Senator Schumer conveniently evolves on appointing Supreme Court justices

After expressing sorrow at the sudden death of conservative Supreme Court justice Antonin Scalia, speculation immediately turned to his successor and whether lame duck President Obama (D), with less than a year remaining in his final term as president, has the right to appoint one.  

According to Harvard Law School graduate Senator Charles Schumer (D-N.Y.), the answer is yes.  Uh, no.  Well, it actually depends when you asked him.  In the summer of 2007, when President George W. Bush (R) had a year and a half remaining in his final term as president,  Schumer authoritatively stated to the liberal-leaning American Constitution Society:

We should not confirm any Bush nominee to the Supreme Court, except in extraordinary circumstances.  They must prove (applause) by actions not words that they are in the mainstream rather than we have to prove that they are not.

And ending with this promise: 

I will do everything in my power to prevent one more ideological ally (referring to justices John Roberts and Samuel Alito, nominated by Bush and ultimately confirmed. ECF) on the court.

The American Constitution Society applauded him again.  

Flash forward eight and a half years to Sunday, when Senate Majority Mitch McConnell (R-Ky.), perhaps inspired by, or remembering Schumer's, and others', past similar statements, announced:

The American people should have a voice in the selection of their next Supreme Court Justice. Therefore, this vacancy should not be filled until we have a new President.

"Obstructionism," Schumer protested Sunday on ABC's This Week.  

You know, the kind of obstructionism that Mitch McConnell's talking about, he's harkening back to his old days. You know, he recently he said, 'Well, I want regular order,' (snip) 

"But in 2010, right after the election or right during the election, he said, 'My number-one job is to defeat Barack Obama,' without even knowing what Barack Obama was going to propose. Here, he doesn’t even know who the president's going to propose and he said, 'No, we're not having hearings; we're not going to go forward to leave the Supreme Court vacant at 300 days in a divided time,' " he said.

Schumer said that kind of strategy "isn't going to last," adding that the American people don't like obstruction.

He added that he thinks the president will nominate someone who is "mainstream."

"I believe that many of the mainstream Republicans, when the president nominates a mainstream nominee, will not want to follow Mitch McConnell over the cliff," he said.

"When you go right off the bat and say, 'I don't care who he nominates, I am going to oppose him,' that's not going to fly," he said.

If obstruction flew in 2007 it can still fly today.  It is so mainstream. 

And may Justice Scalia rest in peace.

After expressing sorrow at the sudden death of conservative Supreme Court justice Antonin Scalia, speculation immediately turned to his successor and whether lame duck President Obama (D), with less than a year remaining in his final term as president, has the right to appoint one.  

According to Harvard Law School graduate Senator Charles Schumer (D-N.Y.), the answer is yes.  Uh, no.  Well, it actually depends when you asked him.  In the summer of 2007, when President George W. Bush (R) had a year and a half remaining in his final term as president,  Schumer authoritatively stated to the liberal-leaning American Constitution Society:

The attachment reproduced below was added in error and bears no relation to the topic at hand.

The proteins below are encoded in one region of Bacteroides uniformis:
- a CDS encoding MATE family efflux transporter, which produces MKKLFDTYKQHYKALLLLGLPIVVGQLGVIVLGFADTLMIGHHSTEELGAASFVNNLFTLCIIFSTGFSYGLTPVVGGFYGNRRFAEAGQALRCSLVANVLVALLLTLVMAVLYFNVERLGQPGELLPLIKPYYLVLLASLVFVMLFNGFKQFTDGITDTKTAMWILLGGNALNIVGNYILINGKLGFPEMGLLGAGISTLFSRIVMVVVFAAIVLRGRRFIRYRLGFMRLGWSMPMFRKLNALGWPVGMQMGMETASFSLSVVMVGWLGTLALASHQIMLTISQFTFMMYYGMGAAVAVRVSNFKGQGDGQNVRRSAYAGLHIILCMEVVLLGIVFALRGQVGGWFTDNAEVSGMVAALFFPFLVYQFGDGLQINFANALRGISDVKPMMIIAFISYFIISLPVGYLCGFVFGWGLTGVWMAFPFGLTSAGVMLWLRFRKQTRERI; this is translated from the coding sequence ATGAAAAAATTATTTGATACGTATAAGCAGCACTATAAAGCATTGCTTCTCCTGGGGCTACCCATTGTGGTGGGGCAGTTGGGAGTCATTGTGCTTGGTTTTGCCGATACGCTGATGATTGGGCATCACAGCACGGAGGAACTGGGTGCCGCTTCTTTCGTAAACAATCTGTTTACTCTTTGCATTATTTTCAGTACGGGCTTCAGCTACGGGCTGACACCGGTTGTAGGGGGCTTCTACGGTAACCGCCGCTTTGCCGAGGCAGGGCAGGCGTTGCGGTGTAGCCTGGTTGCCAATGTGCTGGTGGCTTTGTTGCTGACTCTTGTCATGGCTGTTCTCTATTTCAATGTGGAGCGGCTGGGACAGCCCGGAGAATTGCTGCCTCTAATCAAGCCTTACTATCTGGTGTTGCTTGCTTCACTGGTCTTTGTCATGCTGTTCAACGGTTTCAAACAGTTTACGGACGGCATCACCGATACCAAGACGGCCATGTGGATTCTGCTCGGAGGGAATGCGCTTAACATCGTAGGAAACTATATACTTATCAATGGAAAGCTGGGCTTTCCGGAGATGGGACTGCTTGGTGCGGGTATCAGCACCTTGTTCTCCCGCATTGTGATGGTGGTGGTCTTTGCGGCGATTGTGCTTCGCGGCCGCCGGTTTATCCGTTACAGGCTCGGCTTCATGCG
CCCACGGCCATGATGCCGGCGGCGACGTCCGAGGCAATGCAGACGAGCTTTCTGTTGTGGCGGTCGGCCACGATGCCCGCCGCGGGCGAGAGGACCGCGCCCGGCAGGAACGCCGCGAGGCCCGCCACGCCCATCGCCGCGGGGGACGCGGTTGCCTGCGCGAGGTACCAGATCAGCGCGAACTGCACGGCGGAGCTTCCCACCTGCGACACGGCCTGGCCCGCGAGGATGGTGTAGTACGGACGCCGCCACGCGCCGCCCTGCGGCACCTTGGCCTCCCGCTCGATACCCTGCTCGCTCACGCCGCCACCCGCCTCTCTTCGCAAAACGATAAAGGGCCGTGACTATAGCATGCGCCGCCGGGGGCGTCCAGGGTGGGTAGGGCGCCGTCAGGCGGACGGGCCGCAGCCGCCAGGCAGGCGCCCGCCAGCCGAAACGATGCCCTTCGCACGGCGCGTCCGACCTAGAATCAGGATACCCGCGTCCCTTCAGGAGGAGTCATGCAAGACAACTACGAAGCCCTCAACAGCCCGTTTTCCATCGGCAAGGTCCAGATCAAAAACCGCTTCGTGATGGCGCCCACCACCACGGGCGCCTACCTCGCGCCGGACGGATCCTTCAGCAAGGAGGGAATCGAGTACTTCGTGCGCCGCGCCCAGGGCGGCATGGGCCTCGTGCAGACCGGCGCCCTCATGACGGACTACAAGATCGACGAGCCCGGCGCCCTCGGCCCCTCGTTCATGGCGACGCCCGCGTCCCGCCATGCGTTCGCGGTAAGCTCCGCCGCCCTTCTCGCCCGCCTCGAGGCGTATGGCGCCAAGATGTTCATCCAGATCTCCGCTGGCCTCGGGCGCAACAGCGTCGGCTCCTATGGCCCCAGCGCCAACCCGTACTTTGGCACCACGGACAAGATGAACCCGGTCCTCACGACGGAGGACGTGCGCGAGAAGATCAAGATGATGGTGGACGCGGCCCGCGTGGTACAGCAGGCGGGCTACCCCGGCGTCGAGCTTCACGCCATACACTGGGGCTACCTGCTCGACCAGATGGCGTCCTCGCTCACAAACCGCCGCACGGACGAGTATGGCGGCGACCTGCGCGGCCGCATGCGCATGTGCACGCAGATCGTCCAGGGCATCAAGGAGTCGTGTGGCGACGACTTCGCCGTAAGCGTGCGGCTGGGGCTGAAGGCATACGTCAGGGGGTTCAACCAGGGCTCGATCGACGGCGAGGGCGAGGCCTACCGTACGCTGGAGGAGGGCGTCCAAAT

We should not confirm any Bush nominee to the Supreme Court, except in extraordinary circumstances.  They must prove (applause) by actions not words that they are in the mainstream rather than we have to prove that they are not.

And ending with this promise: 

I will do everything in my power to prevent one more ideological ally (referring to justices John Roberts and Samuel Alito, nominated by Bush and ultimately confirmed. ECF) on the court.

The American Constitution Society applauded him again.  

Flash forward eight and a half years to Sunday, when Senate Majority Mitch McConnell (R-Ky.), perhaps inspired by, or remembering Schumer's, and others', past similar statements, announced:

The American people should have a voice in the selection of their next Supreme Court Justice. Therefore, this vacancy should not be filled until we have a new President.

"Obstructionism," Schumer protested Sunday on ABC's This Week.  

You know, the kind of obstructionism that Mitch McConnell's talking about, he's harkening back to his old days. You know, he recently he said, 'Well, I want regular order,' (snip) 

"But in 2010, right after the election or right during the election, he said, 'My number-one job is to defeat Barack Obama,' without even knowing what Barack Obama was going to propose. Here, he doesn’t even know who the president's going to propose and he said, 'No, we're not having hearings; we're not going to go forward to leave the Supreme Court vacant at 300 days in a divided time,' " he said.

Schumer said that kind of strategy "isn't going to last," adding that the American people don't like obstruction.

He added that he thinks the president will nominate someone who is "mainstream."

"I believe that many of the mainstream Republicans, when the president nominates a mainstream nominee, will not want to follow Mitch McConnell over the cliff," he said.

"When you go right off the bat and say, 'I don't care who he nominates, I am going to oppose him,' that's not going to fly," he said.

If obstruction flew in 2007 it can still fly today.  It is so mainstream. 

And may Justice Scalia rest in peace.